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Third Party

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Kerby Andersonnever miss viewpoints

For many months, I have been saying that if the 2024 presidential election becomes a rematch of 2020, many voters will stay home. Recent polls confirm my prediction.

There is another possibility. The lack of enthusiasm for Biden and Trump might increase the possibility of more Americans voting for a third-party candidate. The announcement by Robert F. Kennedy, Jr. that he is running as an independent makes that possibility even more likely.

Of course, he is not the only third-party candidate. The Libertarian Party and the Green Party will no doubt nominate candidates that will appear on most ballots. The No Labels Party is a centrist party that may nominate one Democrat and one Republican for the ticket.

This scenario certainly explains why leaders in both the Democratic Party and the Republican Party have engaged in a scorched earth campaign against these parties and their candidates. The attacks last time on Jill Stein (Green Party) and Evan McMullin (Independent) will pale in comparison to the attacks we will see against third-party candidates.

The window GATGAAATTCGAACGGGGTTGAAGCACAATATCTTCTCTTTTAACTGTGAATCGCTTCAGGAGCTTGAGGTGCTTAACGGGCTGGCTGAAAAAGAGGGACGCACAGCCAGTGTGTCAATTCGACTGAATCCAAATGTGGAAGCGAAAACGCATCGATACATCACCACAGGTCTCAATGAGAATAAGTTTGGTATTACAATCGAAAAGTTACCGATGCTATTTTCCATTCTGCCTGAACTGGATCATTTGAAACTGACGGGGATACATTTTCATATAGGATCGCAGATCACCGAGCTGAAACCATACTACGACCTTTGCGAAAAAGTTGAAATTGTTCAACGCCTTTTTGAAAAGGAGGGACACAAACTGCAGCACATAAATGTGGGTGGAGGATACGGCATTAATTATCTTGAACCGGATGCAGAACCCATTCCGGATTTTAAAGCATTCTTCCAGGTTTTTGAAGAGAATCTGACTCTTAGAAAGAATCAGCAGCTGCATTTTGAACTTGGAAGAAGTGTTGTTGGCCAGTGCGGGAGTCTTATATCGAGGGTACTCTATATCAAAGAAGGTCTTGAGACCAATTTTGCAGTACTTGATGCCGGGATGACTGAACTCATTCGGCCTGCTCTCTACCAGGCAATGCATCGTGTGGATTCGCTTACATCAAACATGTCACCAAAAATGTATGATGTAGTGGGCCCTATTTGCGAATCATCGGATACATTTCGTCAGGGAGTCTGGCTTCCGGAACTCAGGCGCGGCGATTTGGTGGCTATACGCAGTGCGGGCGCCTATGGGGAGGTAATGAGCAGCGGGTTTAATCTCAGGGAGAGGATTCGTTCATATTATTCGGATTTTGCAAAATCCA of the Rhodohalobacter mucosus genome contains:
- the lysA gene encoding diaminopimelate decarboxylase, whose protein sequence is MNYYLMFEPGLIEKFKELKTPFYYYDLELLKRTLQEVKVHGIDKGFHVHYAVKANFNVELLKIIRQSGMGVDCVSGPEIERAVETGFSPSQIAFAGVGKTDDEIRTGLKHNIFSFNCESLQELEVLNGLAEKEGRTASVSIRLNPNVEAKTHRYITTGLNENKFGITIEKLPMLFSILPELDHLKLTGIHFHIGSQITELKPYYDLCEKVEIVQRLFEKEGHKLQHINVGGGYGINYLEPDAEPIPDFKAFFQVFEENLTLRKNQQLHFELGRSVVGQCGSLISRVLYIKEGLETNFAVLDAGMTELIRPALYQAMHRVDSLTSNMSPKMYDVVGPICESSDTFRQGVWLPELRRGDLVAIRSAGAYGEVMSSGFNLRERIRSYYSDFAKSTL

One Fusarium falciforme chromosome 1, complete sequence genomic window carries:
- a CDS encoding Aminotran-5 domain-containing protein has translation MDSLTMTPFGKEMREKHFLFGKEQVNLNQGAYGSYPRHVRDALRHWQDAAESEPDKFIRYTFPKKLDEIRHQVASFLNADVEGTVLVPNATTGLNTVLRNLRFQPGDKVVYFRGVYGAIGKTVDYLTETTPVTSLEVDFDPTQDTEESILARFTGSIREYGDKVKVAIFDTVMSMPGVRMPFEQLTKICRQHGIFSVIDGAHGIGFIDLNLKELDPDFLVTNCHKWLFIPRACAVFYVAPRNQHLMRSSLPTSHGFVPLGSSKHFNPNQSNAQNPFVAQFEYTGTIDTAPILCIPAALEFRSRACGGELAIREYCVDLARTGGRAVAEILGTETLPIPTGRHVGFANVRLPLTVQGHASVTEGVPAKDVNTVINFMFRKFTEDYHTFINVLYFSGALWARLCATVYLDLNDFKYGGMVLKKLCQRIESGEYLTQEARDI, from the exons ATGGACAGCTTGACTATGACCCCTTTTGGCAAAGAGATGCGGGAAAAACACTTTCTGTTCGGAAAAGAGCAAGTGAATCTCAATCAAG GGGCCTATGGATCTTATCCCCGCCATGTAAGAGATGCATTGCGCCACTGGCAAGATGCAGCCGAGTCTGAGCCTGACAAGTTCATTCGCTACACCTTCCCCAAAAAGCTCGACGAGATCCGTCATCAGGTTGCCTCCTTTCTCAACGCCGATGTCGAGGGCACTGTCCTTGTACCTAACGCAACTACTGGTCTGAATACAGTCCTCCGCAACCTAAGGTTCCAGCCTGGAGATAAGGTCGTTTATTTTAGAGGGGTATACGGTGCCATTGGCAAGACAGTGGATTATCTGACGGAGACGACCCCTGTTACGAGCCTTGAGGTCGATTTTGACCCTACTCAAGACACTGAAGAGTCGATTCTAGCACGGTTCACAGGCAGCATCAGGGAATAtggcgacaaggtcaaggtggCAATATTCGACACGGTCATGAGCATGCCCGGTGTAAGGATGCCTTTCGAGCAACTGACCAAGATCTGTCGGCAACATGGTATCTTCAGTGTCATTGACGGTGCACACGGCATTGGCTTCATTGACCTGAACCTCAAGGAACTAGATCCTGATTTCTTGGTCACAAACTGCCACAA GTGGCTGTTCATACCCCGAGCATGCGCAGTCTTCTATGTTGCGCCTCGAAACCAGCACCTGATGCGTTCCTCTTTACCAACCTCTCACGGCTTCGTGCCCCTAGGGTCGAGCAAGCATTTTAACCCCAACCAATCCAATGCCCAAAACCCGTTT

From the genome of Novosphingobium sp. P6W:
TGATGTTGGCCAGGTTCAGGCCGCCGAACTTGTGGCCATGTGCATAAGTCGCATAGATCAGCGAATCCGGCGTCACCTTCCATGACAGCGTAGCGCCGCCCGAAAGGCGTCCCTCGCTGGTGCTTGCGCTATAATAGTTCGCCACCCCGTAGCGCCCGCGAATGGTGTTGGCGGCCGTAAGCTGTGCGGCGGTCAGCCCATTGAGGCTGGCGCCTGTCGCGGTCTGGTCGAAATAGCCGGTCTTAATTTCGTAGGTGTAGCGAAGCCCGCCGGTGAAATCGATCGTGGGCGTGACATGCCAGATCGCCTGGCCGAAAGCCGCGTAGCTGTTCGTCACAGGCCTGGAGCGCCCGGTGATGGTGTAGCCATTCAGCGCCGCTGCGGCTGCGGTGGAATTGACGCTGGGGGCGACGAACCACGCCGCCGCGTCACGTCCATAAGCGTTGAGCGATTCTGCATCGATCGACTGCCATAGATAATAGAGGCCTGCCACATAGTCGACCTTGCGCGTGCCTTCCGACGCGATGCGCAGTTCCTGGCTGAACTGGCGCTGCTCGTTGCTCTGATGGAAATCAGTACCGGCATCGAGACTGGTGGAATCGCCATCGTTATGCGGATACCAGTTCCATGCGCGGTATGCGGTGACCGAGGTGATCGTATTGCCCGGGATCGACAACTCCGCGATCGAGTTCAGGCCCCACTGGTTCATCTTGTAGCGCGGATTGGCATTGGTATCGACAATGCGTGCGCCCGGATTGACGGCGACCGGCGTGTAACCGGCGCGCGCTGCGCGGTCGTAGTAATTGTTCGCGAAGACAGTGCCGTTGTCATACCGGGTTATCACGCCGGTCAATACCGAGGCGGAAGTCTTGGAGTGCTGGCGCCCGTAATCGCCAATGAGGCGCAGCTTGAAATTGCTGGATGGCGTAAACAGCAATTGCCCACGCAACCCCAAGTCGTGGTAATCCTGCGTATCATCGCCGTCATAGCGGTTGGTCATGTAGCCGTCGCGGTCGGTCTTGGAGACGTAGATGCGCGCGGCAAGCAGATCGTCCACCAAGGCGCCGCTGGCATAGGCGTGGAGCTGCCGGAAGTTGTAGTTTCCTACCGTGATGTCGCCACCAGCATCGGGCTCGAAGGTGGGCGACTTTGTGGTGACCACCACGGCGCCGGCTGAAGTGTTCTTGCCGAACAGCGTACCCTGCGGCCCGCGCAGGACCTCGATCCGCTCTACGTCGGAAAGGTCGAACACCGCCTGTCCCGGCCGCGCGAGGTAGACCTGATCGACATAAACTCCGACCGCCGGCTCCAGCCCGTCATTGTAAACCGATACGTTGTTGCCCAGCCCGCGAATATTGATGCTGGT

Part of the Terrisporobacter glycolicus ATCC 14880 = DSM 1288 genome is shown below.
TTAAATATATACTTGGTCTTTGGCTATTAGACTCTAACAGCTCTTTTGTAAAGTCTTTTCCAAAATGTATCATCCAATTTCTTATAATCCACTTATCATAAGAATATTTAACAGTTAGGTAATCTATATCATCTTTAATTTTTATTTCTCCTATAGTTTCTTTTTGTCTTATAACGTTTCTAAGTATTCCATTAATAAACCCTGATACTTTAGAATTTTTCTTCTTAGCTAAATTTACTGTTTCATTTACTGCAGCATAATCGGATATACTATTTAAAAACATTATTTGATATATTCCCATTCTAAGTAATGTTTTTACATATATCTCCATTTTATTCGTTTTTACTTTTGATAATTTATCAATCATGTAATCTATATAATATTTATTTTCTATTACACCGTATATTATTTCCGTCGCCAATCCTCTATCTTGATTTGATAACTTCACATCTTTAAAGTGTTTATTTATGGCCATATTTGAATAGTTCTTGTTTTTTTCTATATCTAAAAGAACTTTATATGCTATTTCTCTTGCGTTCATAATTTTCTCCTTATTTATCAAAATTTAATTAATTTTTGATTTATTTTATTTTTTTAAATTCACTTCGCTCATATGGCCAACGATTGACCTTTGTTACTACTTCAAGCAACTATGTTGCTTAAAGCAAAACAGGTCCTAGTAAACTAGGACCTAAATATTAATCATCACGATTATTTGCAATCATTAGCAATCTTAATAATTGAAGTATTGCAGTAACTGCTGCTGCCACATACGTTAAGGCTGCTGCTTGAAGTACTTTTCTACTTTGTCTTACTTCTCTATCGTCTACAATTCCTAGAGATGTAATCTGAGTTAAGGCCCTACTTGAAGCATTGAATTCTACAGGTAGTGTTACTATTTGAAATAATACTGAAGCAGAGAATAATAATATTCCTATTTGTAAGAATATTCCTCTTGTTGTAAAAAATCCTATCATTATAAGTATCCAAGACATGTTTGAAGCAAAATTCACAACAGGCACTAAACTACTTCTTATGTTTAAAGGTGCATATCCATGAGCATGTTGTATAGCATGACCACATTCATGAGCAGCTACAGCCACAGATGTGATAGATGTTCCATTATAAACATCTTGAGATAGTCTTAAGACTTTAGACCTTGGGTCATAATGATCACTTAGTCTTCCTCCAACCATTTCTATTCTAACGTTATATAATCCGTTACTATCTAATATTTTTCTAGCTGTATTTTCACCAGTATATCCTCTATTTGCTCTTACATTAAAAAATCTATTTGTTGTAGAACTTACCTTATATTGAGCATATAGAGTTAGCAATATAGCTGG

We will be hearing that voting for a third-party candidate is throwing your vote away. It is not. The two major political parties don’t own your vote. They need to earn your vote. If you see a candidate worthy of your vote, you should vote for that person.

We will also be hearing that voting for a third-party candidate takes votes away from another political party. But that assumes the voter would have voted for a main-party candidate if a third-party candidate wasn’t on the ballot. That is a difficult argument to prove. Perhaps the best example of that is the 2000 Presidential election in which Democrats argued that Ralph Nader’s candidacy kept Al Gore from winning Florida.

This may be the year of the third-party, which will remind the major parties that they don’t own your vote.viewpoints new web version

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